Providing a legislative framework on the general principles of criminal law for international and national criminal legislation is one of those issues that cannot be questionable when it comes to practice (this applies to Ukraine). The principles of criminal law should be a reliable basis for creating an agreed system of criminal law regulations that will protect the criminal law from contradictions (Timoshchuk, 2014).
The majority of continental countries have constitutions containing regulations that establish the general principles of law: principle of legality, principle of individual criminal responsibility, principle of humanity, principle of equality before the law, principle of ne bis in idem (no legal action can be instituted twice for the same cause of action). Combined principles of legality and individual criminal responsibility as the general principles of all branches of law are enshrined in the constitutions of the Republic of Bulgaria (Article 5), Republic of Estonia (in 23), Iceland (Article 69), Cyprus (Article 12), Malta (Article 39), Romania (Article 15), Republic of Turkey (Article 15), Republic of Croatia (Article 17), Republic of Slovakia (Article 49), Kingdom of Sweden (Paragraph10 of Chapter 2), Greece (Article 7), Republic of Moldova (Article 22), Republic of Poland (Article 42), Portuguese Republic (Article 29), Spain (Article 25), Republic of Lithuania (Article 7), French Republic (Article 7) and etc.
The existence of special regulations enshrined in the constitutions of foreign countries that recognize the general principles of law (including the criminal law) is not a guarantee that these principles are also recognized in the international criminal law regulations. This is the case of the Australian Commonwealth Criminal Code, in the Criminal Code of the Republic of Austria, the Criminal Code of the People’s Republic of China, the Criminal Code of the Republic of Lithuania, the Criminal Code of the Republic of Belarus, the Criminal Code of the Republic of Moldova, the Criminal Code of the Republic of Poland, the Criminal Code of San Marino, the Criminal Code of French Republic and etc.
The Article 2 Basic Provisions of Criminal Liability of the Criminal Code of the Republic of Lithuania, for example, states the following:
“A person shall be held liable under this Code only when the act committed by him is forbidden by a criminal law in force at the time of commission of the criminal act (Part 1). Ignorance of the law shall not release a person from criminal liability (Part 2). A person shall be held liable under a criminal law only when he is guilty of commission of a criminal act and only if at the time of commission of the act the conduct of the person could have been reasonably expected to conform to the requirements of law (Part 3). Only a person whose act as committed corresponds to a definition of a body of a crime or misdemeanour provided for by a criminal law shall be liable under the criminal law (Part 4). Penalties, penal or reformative sanctions and compulsory medical treatment shall be imposed only in accordance with the law (Part 5). No one may be punished for the same criminal act twice (Part 6).”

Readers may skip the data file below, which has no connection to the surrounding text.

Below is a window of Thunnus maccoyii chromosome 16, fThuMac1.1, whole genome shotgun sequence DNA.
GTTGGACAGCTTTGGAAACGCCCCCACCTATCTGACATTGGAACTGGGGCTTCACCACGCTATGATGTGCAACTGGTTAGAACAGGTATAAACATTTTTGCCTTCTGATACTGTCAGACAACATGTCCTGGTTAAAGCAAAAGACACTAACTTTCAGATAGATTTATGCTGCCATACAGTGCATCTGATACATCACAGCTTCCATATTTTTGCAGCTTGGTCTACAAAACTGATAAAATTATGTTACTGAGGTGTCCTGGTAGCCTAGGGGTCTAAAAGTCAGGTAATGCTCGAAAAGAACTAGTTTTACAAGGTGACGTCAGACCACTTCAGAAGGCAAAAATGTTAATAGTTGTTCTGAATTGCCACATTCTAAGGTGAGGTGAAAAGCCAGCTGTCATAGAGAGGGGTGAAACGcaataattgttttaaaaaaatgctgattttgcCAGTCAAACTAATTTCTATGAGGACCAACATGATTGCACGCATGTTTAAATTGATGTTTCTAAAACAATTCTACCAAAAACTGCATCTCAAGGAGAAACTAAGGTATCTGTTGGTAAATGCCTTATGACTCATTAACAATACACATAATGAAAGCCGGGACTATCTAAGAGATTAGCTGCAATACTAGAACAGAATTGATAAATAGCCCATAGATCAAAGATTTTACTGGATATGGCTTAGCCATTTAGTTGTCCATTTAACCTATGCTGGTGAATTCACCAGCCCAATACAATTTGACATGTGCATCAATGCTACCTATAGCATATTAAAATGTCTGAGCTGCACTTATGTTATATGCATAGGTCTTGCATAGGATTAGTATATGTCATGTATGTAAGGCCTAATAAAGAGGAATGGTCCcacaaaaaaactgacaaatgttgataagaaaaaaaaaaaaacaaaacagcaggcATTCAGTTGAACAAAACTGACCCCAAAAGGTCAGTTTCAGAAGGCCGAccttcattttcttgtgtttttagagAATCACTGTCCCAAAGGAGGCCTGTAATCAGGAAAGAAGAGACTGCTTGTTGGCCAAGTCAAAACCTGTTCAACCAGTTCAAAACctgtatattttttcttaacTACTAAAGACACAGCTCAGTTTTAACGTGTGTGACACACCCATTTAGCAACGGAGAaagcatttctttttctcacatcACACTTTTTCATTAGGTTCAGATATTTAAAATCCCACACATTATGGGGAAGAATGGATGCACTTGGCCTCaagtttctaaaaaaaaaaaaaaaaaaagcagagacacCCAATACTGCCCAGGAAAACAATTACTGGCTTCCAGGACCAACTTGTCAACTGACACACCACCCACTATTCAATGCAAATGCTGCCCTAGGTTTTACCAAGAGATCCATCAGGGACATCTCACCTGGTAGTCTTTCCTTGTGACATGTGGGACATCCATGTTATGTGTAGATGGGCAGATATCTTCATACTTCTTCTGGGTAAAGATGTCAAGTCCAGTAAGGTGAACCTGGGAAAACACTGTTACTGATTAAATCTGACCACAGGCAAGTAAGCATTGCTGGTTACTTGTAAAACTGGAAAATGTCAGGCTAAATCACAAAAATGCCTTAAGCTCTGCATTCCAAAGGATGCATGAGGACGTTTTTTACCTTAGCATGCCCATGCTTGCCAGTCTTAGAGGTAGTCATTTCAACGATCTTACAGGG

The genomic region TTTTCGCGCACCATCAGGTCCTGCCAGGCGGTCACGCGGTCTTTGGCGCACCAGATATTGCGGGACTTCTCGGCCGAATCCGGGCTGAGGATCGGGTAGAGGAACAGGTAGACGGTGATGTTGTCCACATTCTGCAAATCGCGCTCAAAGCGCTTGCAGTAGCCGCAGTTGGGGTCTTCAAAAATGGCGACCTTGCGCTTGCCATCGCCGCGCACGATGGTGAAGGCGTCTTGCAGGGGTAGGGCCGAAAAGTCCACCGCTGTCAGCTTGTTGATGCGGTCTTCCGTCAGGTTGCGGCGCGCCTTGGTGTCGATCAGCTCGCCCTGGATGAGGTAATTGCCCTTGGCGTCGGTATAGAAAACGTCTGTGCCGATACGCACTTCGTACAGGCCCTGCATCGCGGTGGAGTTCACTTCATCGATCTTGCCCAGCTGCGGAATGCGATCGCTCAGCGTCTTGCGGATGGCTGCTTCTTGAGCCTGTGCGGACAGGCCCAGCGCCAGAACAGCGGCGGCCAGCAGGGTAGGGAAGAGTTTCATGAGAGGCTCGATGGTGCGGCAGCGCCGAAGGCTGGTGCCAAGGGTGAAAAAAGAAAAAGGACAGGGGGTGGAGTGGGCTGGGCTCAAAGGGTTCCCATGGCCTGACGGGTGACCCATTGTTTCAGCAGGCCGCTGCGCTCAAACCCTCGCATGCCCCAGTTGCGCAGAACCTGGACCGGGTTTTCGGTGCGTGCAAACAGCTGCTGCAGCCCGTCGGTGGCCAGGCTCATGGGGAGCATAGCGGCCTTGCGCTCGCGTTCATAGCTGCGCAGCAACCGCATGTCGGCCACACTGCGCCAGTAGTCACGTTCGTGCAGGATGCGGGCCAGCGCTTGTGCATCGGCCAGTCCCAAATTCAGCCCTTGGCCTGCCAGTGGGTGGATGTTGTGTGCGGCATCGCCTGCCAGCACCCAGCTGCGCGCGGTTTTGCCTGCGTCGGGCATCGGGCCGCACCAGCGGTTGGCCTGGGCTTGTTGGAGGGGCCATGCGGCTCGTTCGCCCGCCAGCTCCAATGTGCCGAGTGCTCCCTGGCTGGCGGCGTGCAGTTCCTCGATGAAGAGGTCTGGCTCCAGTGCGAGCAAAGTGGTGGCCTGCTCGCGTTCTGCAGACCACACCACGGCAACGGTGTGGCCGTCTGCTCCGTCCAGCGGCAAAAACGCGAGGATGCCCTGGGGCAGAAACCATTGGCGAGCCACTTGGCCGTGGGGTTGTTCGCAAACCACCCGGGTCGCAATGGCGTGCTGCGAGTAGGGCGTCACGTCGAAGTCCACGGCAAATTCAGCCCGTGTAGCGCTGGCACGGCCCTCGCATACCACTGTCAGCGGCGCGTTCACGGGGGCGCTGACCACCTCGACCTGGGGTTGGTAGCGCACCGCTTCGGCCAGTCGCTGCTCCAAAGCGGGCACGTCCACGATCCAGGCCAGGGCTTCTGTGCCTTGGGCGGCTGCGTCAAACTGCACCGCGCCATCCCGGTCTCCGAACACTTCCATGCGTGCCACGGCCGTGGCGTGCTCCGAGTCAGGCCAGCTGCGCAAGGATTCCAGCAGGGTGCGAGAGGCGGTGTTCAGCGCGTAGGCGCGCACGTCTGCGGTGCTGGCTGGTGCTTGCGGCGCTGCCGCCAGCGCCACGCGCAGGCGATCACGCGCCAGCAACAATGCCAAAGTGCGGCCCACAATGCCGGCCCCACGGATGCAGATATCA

The European Convention for the Protection of Human Rights and Fundamental Freedoms establishes a number of fundamental principles that guide the European Court of Human Rights (2013b) in its activities: Right to a fair trial (principles of justice and equality before the law) (Article 6); No punishment without law (principle of legality) (Article 7); Right to an effective remedy (principle of justice) (Article 13) etc. As such regulations are enshrined in line with other principles in the national legislation of the majority of European countries, we suggest is worth supplementing this Convention with a regulation on the general principles guiding the ECHR (for example, by taking the Article 2 of the Criminal Code of the Republic of Lithuania as a basis).
Reason for the unification of general principles of criminal law is that a fair and lawful trial is impossible without a clear understanding of the essence of the general principles of judicial procedure, as these principles can be interpreted in any way (Fletcher & David, 2005). The wrong or debatable interpretation of the general principles of criminal law (principle of legality, principle of individual criminal responsibility, etc.), in turn, may lead to the violation of human rights, enshrined at the international level in the European Convention for the Protection of Human Rights and Fundamental Freedoms. Therefore, general principles should undergo unification at the international level in order to avoid mistakes in their interpretation. This also applies to national legislation, at which level the unification is required to avoid violations of constitutional principles that secure the respect for human rights during the improper application of the national criminal law.
Due to the amendments brought about by the Lisbon Treaty this tendency will be even stronger in future. The European institutions making criminal policy decisions on a large scale have failed to acknowledge criminal policy as an autonomous European policy. As a consequence they do not follow a coherent concept of criminal policy. The Manifesto Group is convinced that Europe needs a balanced and coherent concept of criminal policy based on a number of fundamental principles (The Manifesto on European Criminal Policy, 2011).